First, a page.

Right wing ideologues of all persuasions have been attacking the NLC leaders for ever calling general strikes against an unpopular, anti-poor policy of the government. From their pro-capitalist point of view, the general strikes that have taken place were not only uncalled for but equally futile. This is a most outlandish conclusion that can be drawn from the tumultuous working class struggles of the past four years. Without these general strikes and protests, the capitalist class would have succeeded in driving the masses deeper into the abyss of misery and repression. But with over 70% of the population living below poverty line, with an average life span of 47 years and 49 years respectively for men and women, with the current rate of unemployment and under unemployment, with rapid rise in mass poverty and attendant phenomenal rise in crimes, prostitution, fraud, etc, the present situation is far from being desirable. Worse still, on the basis of the current neo-colonial, especially greedy and corrupt capitalist set-up, things can only progressively get worse for the vast majority of the working masses.

To reverse this vicious trend, the NLC leaders and other layers of labour leaders need to abandon their present collaborationist approach towards the capitalist class. They have to squarely face the fact that the present unjust capitalist system cannot be reformed in a beneficial way for the vast majority of the working people. Presently, most labour leaders harbour the illusion that if properly managed, capitalism can mutually serve the best interest of both capitalists and its victims, the working masses. This explains why a lot of illusion is being fostered by labour leaders in giving the impression that once the public refineries are fully repaired and functional, "fair", "just", acceptable fuel prices can be guaranteed. This, as we in the DSM often stated, is an illusion under capitalism. The fact that there exists some public refineries (which are only public in name but are run in quasi capitalist manners) in an economic and political environment whose ethos are predominantly profit driven will only constitute a small fraction ultimately in determining prices and availability of fuel products.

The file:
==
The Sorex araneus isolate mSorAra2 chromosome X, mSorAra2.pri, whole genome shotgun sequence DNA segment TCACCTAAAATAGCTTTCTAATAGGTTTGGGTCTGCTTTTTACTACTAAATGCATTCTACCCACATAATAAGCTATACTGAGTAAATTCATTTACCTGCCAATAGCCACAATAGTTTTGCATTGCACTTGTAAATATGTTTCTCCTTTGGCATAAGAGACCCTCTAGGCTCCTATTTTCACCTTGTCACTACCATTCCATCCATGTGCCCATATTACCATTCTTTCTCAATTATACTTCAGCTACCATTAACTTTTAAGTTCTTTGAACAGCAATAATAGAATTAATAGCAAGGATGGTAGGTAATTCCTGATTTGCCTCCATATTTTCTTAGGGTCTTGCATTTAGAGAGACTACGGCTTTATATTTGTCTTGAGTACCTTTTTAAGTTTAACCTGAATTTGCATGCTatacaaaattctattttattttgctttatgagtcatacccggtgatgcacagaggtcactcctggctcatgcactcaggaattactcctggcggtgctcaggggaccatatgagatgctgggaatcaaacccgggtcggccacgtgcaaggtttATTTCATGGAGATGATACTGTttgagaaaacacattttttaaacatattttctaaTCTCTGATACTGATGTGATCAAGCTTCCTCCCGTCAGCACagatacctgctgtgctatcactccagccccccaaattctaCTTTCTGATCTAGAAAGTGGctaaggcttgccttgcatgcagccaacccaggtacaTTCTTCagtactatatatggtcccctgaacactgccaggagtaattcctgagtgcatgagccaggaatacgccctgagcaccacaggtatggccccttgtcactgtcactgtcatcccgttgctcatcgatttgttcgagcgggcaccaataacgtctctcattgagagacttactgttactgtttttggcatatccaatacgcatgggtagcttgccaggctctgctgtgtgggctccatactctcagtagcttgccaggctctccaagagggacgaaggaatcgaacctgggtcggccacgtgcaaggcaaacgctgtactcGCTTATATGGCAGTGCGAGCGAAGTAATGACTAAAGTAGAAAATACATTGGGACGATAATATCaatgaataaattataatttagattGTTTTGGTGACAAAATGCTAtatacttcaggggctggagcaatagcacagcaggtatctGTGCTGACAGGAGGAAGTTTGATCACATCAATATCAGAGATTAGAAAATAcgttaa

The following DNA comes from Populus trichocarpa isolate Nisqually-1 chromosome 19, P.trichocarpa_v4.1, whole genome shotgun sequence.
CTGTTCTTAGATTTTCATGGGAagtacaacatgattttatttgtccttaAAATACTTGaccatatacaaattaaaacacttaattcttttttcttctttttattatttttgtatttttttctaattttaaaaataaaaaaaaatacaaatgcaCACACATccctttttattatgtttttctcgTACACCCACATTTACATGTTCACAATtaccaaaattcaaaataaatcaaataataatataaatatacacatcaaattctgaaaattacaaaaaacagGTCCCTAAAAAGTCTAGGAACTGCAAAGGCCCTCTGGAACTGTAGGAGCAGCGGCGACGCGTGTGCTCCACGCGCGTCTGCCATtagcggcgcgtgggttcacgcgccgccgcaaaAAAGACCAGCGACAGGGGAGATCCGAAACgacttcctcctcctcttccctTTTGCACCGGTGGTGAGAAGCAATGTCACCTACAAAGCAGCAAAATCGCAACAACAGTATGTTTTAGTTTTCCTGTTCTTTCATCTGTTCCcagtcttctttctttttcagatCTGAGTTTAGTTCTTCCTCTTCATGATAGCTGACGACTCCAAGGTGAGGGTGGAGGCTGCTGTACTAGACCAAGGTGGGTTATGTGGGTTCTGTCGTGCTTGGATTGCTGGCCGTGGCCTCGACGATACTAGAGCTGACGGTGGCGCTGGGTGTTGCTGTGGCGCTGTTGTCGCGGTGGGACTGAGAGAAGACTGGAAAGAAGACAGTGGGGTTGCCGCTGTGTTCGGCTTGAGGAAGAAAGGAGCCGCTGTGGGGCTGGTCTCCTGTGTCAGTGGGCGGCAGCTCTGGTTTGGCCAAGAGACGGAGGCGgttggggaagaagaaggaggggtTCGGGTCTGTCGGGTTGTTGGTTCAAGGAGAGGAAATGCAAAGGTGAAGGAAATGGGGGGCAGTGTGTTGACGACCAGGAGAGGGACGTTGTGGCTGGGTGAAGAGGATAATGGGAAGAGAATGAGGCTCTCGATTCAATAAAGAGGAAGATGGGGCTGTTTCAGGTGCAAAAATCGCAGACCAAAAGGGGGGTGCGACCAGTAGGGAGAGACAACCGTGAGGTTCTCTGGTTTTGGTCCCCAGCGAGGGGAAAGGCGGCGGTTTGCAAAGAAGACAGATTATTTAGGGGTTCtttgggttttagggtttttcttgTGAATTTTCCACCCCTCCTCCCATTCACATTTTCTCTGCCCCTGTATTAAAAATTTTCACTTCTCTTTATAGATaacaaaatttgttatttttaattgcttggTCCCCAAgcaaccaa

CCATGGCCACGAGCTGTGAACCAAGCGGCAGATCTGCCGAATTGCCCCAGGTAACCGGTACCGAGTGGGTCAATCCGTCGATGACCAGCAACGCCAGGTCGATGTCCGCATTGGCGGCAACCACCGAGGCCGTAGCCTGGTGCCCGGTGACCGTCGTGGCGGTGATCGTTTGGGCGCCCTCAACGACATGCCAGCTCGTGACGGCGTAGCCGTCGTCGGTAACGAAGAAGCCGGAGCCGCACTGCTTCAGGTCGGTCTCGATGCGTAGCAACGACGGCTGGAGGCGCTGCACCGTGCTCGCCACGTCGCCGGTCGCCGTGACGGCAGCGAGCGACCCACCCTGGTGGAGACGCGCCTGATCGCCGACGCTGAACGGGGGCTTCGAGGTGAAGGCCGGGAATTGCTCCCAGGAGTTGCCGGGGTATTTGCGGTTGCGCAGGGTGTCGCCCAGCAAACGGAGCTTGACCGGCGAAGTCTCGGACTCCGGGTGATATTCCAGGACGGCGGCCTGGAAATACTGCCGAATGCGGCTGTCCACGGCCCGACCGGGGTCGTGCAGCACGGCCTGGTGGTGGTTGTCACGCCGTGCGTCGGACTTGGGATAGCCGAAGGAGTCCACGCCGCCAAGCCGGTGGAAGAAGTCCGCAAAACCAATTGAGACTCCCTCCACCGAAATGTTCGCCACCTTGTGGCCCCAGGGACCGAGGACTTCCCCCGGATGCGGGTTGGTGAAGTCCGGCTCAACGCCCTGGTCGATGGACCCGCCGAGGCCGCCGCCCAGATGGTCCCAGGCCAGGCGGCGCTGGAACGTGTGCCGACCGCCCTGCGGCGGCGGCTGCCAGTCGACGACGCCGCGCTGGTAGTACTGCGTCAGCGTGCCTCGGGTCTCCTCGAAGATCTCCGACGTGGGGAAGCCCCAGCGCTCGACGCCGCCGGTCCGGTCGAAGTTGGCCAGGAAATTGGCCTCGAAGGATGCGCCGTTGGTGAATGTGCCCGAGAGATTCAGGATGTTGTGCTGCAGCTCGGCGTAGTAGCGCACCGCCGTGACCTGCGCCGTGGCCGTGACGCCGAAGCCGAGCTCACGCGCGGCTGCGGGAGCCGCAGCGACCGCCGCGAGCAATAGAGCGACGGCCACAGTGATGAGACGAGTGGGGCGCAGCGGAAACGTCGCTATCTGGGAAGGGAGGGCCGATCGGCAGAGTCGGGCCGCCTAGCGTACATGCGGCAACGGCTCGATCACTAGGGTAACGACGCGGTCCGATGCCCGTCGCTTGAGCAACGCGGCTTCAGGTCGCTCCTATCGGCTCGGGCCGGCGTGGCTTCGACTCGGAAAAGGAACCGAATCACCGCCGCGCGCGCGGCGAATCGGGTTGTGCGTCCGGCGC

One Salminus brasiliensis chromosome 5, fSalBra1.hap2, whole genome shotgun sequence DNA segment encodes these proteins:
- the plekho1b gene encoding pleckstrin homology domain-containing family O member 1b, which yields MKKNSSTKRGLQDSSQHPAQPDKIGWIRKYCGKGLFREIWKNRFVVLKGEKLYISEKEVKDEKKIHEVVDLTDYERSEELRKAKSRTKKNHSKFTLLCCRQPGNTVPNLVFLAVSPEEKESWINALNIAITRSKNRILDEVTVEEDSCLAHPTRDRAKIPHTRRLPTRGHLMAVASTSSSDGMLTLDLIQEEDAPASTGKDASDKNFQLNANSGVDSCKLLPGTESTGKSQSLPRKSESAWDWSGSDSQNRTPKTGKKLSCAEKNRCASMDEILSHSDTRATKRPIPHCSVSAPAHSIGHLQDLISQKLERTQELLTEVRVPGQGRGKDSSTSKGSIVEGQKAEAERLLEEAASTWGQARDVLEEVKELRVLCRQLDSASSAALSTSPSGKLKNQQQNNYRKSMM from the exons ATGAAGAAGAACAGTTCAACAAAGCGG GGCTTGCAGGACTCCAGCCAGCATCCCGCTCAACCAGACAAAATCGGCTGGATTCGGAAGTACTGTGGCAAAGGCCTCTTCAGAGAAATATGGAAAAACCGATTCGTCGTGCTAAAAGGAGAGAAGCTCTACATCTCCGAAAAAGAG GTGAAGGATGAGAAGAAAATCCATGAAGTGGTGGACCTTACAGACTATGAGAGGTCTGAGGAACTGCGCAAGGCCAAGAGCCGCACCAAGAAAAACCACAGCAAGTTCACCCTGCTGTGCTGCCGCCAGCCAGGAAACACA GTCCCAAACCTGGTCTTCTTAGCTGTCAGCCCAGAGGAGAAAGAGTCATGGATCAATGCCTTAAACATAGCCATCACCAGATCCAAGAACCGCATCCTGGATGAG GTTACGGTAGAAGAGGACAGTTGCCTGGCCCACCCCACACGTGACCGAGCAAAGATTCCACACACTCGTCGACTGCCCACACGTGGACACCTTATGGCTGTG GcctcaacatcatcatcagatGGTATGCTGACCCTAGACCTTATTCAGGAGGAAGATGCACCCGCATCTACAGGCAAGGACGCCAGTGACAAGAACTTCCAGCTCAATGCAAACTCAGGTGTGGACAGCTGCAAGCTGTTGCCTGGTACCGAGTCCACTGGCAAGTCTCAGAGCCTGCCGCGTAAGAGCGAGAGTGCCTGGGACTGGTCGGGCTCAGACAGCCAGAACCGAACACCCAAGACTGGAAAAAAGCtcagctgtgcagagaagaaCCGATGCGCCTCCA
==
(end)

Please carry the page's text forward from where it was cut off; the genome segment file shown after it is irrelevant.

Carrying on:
Anyone who may think that the above is just an abstract theory should ponder on the statement of Professor Jubril Aminu, former Minister of Petroleum and a leading politician of the ruling PDP: "Our refineries are older than they are on the book because of irregularity of maintenance. I think what we need to do is allow people to come in and build new refineries in Nigeria. Not everybody would agree to come and do that when they know that if they do, they would not be allowed to sell their products according to market forces. They can only agree to build new refineries if they would be allowed to sell according to the market price and that means the sector has to be deregulated. "There is a lot of deception in the building of refineries. There is this belief that if refineries are built, the price of fuel would be cheaper. That is not true. Refurbishing of refineries or building new ones would not bring down the price of fuel. That is the simple truth because if I build refineries, I expect to earn enough to buy my crude, to buy my consumables, to pay my staff, to repay the loan and earn dividend for the shareholders" (Vanguard, June 12, 2004).